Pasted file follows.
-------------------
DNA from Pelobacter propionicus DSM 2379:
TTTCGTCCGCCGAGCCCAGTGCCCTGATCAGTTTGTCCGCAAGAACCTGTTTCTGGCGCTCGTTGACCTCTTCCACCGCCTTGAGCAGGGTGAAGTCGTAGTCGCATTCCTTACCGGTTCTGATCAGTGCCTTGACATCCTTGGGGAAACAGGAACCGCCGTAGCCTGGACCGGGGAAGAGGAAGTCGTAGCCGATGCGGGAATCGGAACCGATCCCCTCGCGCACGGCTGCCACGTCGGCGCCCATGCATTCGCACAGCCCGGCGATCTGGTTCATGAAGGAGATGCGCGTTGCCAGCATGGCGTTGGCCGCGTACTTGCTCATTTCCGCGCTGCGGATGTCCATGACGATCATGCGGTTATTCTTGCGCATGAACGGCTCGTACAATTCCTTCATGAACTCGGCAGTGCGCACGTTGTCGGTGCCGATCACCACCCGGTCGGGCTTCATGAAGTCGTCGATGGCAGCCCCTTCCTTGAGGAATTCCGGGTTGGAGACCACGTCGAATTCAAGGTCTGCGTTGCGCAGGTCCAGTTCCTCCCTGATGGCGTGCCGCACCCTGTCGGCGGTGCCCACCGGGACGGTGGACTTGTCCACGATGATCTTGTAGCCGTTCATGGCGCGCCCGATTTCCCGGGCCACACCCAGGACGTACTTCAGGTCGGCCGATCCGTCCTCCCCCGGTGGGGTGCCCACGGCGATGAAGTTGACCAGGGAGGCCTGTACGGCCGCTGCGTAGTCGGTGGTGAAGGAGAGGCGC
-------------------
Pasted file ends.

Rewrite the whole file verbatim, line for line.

DNA from Pelobacter propionicus DSM 2379:
TTTCGTCCGCCGAGCCCAGTGCCCTGATCAGTTTGTCCGCAAGAACCTGTTTCTGGCGCTCGTTGACCTCTTCCACCGCCTTGAGCAGGGTGAAGTCGTAGTCGCATTCCTTACCGGTTCTGATCAGTGCCTTGACATCCTTGGGGAAACAGGAACCGCCGTAGCCTGGACCGGGGAAGAGGAAGTCGTAGCCGATGCGGGAATCGGAACCGATCCCCTCGCGCACGGCTGCCACGTCGGCGCCCATGCATTCGCACAGCCCGGCGATCTGGTTCATGAAGGAGATGCGCGTTGCCAGCATGGCGTTGGCCGCGTACTTGCTCATTTCCGCGCTGCGGATGTCCATGACGATCATGCGGTTATTCTTGCGCATGAACGGCTCGTACAATTCCTTCATGAACTCGGCAGTGCGCACGTTGTCGGTGCCGATCACCACCCGGTCGGGCTTCATGAAGTCGTCGATGGCAGCCCCTTCCTTGAGGAATTCCGGGTTGGAGACCACGTCGAATTCAAGGTCTGCGTTGCGCAGGTCCAGTTCCTCCCTGATGGCGTGCCGCACCCTGTCGGCGGTGCCCACCGGGACGGTGGACTTGTCCACGATGATCTTGTAGCCGTTCATGGCGCGCCCGATTTCCCGGGCCACACCCAGGACGTACTTCAGGTCGGCCGATCCGTCCTCCCCCGGTGGGGTGCCCACGGCGATGAAGTTGACCAGGGAGGCCTGTACGGCCGCTGCGTAGTCGGTGGTGAAGGAGAGGCGC